Elisabete M. de Gouveia Dal Pino; Dal Pino

    2006-01-01

    Most of the visible matter in the Universe is in a plasma state, or more specifically is composed of ionized or partially ionized gas permeated by magnetic fields. Thanks to recent advances on the theory and detection of cosmic magnetic fields there has been a worldwide growing interest in the study of their role on the formation of astrophysical sources

  8. Cosmological magnetic fields

    E-print Network

    Roy Maartens

    2000-07-24

    Magnetic fields are observed not only in stars, but in galaxies, clusters, and even high redshift Lyman-alpha systems. In principle, these fields could play an important role in structure formation and also affect the anisotropies in the cosmic microwave background radiation (CMB). The study of cosmological magnetic fields aims not only to quantify these effects on large-scale structure and the CMB, but also to answer one of the outstanding puzzles of modern cosmology: when and how do magnetic fields originate? They are either primordial, i.e. created before the onset of structure formation, or they are generated during the process of structure formation itself.

  9. The Earth's Magnetic Field

    NSDL National Science Digital Library

    The magnetic field of the Earth is contained in a region called the magnetosphere. The magnetosphere prevents most of the particles from the sun, carried in solar wind, from hitting the Earth. This site, produced by the University Corporation for Atmospheric Research (UCAR), uses text, scientific illustrations,and remote imagery to explain the occurrence and nature of planetary magnetic fields and magnetospheres, how these fields interact with the solar wind to produce phenomena like auroras, and how magnetic fields of the earth and other planets can be detected and measured by satellite-borne magnetometers.

  10. Magnetic fields and internal mixing of main sequence B stars

    NASA Astrophysics Data System (ADS)

    Wade, G. A.; Folsom, C. P.; Grunhut, J.; Landstreet, J. D.; Petit, V.

    2015-01-01

    We have obtained high-quality magnetic field measurements of 19 sharp-lined B-type stars with precisely-measured N/C abundance ratios (Nieva & Przybilla 2012). Our primary goal is to test the idea (Meynet et al. 2011) that a magnetic field may explain extra drag (through the wind) on the surface rotation, thus producing more internal shear and mixing, and thus could provide an explanation for the appearance of slowly rotating N-rich main sequence B stars.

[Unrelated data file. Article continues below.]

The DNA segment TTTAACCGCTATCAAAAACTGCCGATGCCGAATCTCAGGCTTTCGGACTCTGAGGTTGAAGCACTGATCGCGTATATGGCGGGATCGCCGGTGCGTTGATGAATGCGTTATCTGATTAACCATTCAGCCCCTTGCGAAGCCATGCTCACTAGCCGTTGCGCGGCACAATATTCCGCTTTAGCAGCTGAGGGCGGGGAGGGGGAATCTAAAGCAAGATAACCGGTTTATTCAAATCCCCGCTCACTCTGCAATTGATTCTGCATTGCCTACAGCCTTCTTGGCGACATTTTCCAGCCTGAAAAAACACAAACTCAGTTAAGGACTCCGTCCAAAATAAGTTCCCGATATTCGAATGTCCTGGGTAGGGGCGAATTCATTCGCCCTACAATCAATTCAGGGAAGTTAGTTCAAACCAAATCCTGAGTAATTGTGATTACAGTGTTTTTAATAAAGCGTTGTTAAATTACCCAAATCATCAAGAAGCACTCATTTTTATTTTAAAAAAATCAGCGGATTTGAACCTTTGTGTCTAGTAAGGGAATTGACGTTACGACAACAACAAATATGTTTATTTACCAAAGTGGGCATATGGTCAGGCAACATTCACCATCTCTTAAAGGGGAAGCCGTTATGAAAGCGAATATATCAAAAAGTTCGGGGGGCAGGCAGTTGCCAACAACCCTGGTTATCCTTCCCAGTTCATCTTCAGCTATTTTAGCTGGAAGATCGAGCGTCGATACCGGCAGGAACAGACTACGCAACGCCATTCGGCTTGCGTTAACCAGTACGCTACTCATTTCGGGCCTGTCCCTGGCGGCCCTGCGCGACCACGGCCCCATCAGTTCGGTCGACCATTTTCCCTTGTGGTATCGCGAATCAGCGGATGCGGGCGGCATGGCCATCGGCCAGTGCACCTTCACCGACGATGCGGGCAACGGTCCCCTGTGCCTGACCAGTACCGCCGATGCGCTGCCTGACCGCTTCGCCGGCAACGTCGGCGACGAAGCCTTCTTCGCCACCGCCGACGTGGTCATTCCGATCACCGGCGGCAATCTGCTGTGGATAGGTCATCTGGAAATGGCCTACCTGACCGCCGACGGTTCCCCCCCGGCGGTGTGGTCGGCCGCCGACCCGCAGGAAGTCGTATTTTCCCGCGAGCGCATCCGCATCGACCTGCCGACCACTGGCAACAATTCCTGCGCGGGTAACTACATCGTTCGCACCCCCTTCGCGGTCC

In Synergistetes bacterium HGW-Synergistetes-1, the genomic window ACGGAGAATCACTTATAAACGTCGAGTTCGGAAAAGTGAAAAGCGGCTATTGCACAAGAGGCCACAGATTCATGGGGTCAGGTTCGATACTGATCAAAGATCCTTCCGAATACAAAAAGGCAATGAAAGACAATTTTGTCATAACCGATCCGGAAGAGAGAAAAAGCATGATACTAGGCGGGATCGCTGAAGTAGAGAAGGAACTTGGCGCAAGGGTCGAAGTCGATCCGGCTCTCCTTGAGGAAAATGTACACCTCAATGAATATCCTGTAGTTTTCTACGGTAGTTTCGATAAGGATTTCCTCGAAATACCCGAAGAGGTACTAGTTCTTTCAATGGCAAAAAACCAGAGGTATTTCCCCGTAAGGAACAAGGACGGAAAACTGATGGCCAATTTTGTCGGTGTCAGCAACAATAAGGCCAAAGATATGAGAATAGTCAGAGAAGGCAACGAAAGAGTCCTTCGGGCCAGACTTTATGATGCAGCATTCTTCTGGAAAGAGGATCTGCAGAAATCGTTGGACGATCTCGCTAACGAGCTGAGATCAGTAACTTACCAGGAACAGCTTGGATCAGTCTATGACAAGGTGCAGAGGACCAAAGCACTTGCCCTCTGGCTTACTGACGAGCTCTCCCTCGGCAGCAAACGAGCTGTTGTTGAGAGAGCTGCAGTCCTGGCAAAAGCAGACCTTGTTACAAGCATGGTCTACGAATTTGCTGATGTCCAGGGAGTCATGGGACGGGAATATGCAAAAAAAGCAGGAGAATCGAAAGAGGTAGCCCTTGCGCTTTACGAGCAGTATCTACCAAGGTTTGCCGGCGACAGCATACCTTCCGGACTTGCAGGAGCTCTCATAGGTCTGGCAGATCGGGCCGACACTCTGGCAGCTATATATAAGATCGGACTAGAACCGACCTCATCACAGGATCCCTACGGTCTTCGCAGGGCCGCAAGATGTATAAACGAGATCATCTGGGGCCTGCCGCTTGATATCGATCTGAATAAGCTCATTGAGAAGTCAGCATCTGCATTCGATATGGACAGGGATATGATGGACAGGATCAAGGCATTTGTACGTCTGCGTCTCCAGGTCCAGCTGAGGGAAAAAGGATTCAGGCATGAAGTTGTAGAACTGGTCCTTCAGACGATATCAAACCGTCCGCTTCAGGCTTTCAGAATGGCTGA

11. Theory of Passive Magnetic Field Transport

    E-print Network

    Kristof Petrovay

    1997-03-25

    In recent years, our knowledge of photospheric magnetic fields went through a thorough transformation--nearly unnoticed by dynamo theorists. It is now practically certain that the overwhelming majority of the unsigned magnetic flux crossing the solar surface is in turbulent form (intranetwork and hidden fields). Furthermore, there are now observational indications (supported by theoretical arguments discussed in this paper) that the net polarity imbalance of the turbulent field may give a significant or even dominant contribution to the weak large-scale background magnetic fields outside unipolar network areas. This turbulent magnetic field consists of flux tubes with magnetic fluxes below 1e10 Wb (1e18 Mx). The motion of these thin tubes is dominated by the drag of the surrounding flows, so the transport of this component of the solar magnetic field must fully be determined by the kinematics of the turbulence (i.e. it is "passive"), and it can be described by a one-fluid model like mean-field theory (MFT). This paper reviews the theory of passive magnetic field transport using mostly first (and occasionally higher) order smoothing formalism; the most important transport effects are however also independently derived using Lagrangian analysis for a simple two-component flow model. Solar applications of the theory are also presented. Among some other novel findings it is proposed that the observed unsigned magnetic flux density in the photosphere requires a small-scale dynamo effect operating in the convective zone and that the net polarity imbalance in turbulent (and, in particular, hidden) fields may give a major contribution to the weak large-scale background magnetic fields on the Sun.

  12. Magnetic Propulsion of Intense Lithium Streams in a Tokamak Magnetic Field

    SciTech Connect

    Leonid E. Zakharov

    2002-03-13

    The paper gives the theory of magnetic propulsion of liquid lithium streams and their stability in tokamaks. In the approximation of a thin flowing layer the MHD equations are reduced to one integro-differential equation which takes into account the propulsion effect, viscosity and the drag force due to magnetic pumping and other interactions with the magnetic field. A criterion is obtained for the stabilization of the ''sausage'' instability of the streams by centrifugal force.

  13. Sources of Magnetic Field Magnetic Phenomena

    E-print Network

    Tobar, Michael

    push on currents Moving charges can make and feel magnetic forces. We don't understand how permanent will consider the last piece of the puzzle in electromagnetic - changing magnetic fields can make induction. 15Lecture 9 Sources of Magnetic Field 1 Magnetic Phenomena 1. Magnets can push on each other (and

  14. Radiation drag in the field of a non-spherical source

    NASA Astrophysics Data System (ADS)

    Bini, D.; Geralico, A.; Passamonti, A.

    2015-01-01